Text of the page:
Bachelor of Arts
Japan, Modernism, Woodblock prints, Taisho, Feminism
My essay addresses the portrayal of women in early 20th-century Japanese prints. I examine the "bijin-ga," or "pictures of beautiful women," of Shin-hanga (New Prints) and Sosaku-hanga (Creative Prints) artists, focusing on the "after the bath" trope. These artists claimed to create woodblock prints that were both Japanese and modern, updating aesthetics and techniques. Their chosen subject matter, however, represents a psychological anchor against the widespread social changes of the Taisho Period (1912-1926) in Japan, during which time "new women" and "modern girls" were crafting public roles for women based on political activism and liberated sexuality.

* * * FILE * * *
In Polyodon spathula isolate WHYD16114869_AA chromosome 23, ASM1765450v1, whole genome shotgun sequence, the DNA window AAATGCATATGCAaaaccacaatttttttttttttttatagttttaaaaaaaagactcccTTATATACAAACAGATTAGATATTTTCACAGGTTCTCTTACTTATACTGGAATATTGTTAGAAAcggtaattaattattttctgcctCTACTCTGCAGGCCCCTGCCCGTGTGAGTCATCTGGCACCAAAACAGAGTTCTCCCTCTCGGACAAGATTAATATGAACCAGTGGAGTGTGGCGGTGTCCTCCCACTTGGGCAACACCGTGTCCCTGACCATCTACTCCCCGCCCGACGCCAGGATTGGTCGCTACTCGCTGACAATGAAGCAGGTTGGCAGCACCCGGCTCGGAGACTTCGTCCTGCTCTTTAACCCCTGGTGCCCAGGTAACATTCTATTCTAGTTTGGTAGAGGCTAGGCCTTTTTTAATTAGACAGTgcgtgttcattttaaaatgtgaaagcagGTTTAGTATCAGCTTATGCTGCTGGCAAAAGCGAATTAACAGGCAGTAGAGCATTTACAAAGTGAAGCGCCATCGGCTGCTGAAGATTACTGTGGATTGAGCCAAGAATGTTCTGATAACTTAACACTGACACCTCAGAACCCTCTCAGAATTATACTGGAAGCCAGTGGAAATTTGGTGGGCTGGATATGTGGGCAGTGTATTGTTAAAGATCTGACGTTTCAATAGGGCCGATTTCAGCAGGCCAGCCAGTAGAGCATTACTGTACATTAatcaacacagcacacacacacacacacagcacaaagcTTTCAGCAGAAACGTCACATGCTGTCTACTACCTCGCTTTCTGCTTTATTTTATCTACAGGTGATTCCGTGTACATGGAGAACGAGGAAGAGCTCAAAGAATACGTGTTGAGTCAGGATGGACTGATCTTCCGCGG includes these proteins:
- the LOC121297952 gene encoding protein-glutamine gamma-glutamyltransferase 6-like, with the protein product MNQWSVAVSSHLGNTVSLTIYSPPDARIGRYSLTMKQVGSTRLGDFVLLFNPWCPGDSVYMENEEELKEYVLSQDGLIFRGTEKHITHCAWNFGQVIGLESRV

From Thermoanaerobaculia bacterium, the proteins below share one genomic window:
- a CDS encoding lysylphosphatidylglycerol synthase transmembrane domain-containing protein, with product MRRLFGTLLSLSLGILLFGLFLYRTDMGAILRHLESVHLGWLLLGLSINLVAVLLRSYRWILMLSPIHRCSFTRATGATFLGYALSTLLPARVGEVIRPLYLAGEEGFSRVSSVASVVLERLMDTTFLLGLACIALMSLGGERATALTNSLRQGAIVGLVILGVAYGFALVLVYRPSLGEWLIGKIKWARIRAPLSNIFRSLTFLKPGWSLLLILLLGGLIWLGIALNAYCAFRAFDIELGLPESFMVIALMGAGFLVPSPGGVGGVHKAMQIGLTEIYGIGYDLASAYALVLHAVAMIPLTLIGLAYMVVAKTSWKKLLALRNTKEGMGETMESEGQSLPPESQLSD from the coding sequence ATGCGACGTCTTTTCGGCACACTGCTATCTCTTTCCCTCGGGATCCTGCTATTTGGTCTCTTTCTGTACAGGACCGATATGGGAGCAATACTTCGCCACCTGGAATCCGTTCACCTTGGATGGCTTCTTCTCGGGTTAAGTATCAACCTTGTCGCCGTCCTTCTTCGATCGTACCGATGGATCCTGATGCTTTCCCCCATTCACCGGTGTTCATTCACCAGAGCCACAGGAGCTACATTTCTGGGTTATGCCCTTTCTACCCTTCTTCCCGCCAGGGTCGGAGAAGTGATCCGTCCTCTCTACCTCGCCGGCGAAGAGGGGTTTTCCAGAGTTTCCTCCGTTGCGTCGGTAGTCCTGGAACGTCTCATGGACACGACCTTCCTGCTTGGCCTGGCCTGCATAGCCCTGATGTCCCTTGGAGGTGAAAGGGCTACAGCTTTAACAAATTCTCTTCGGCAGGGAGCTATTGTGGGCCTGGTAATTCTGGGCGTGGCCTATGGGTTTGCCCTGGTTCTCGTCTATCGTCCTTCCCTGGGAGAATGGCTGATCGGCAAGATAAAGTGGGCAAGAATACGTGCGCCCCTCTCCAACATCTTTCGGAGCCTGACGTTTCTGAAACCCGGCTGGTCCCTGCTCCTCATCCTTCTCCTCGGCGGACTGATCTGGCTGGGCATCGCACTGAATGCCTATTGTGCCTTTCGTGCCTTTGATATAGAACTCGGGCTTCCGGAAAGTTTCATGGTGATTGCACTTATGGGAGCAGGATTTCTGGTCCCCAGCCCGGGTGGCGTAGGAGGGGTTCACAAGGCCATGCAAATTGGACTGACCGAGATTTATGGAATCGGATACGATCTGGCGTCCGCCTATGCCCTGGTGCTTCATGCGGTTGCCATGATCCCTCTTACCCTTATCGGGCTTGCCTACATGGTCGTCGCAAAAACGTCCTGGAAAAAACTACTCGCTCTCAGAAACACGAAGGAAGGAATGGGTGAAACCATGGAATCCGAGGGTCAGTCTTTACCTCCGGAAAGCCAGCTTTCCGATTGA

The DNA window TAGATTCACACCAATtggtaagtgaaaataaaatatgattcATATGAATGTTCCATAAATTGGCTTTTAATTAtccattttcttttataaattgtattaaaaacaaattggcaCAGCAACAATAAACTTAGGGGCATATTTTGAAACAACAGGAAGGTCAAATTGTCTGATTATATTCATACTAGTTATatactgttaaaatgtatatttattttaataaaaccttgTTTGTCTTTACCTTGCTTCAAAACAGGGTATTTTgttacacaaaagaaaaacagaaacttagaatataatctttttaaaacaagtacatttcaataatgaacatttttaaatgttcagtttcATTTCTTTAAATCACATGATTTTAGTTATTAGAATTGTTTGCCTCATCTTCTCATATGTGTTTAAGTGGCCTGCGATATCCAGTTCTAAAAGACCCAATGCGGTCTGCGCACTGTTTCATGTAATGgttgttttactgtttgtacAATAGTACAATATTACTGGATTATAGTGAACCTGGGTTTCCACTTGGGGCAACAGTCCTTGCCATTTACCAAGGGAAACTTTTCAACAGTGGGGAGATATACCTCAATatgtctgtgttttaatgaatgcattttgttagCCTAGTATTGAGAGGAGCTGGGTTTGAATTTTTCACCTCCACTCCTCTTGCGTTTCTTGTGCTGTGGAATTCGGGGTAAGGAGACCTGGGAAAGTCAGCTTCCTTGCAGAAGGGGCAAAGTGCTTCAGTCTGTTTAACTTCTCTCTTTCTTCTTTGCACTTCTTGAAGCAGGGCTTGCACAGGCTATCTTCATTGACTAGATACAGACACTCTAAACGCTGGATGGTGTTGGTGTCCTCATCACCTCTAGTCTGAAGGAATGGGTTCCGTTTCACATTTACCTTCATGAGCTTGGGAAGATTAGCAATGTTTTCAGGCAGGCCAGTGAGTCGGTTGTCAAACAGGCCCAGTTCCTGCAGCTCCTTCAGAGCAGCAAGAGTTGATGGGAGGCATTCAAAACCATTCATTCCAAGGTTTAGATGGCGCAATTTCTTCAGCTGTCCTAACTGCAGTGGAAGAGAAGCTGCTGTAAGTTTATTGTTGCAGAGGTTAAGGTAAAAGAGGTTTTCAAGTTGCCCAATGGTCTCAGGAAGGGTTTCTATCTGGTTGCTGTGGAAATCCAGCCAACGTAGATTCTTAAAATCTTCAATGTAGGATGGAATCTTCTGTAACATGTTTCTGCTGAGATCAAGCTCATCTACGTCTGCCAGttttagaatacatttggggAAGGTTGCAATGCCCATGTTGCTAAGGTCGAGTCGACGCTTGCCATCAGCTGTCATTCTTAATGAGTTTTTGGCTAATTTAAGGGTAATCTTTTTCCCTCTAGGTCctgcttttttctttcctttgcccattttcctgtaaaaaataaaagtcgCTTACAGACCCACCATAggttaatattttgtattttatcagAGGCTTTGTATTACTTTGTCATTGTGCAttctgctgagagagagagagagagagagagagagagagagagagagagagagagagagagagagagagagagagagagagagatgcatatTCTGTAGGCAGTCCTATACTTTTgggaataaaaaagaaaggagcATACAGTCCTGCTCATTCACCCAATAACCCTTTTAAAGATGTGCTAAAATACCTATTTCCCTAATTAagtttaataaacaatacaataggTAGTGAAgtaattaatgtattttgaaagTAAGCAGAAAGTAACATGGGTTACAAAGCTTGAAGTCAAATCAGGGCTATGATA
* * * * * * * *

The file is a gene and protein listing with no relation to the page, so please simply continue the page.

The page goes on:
Tobin, Amanda, "A Solution to “The Woman Question”: Envisioning the Japanese Woman in the Bijin-ga of Japan's Modern Print Designers" (2011). Honors Papers. 426.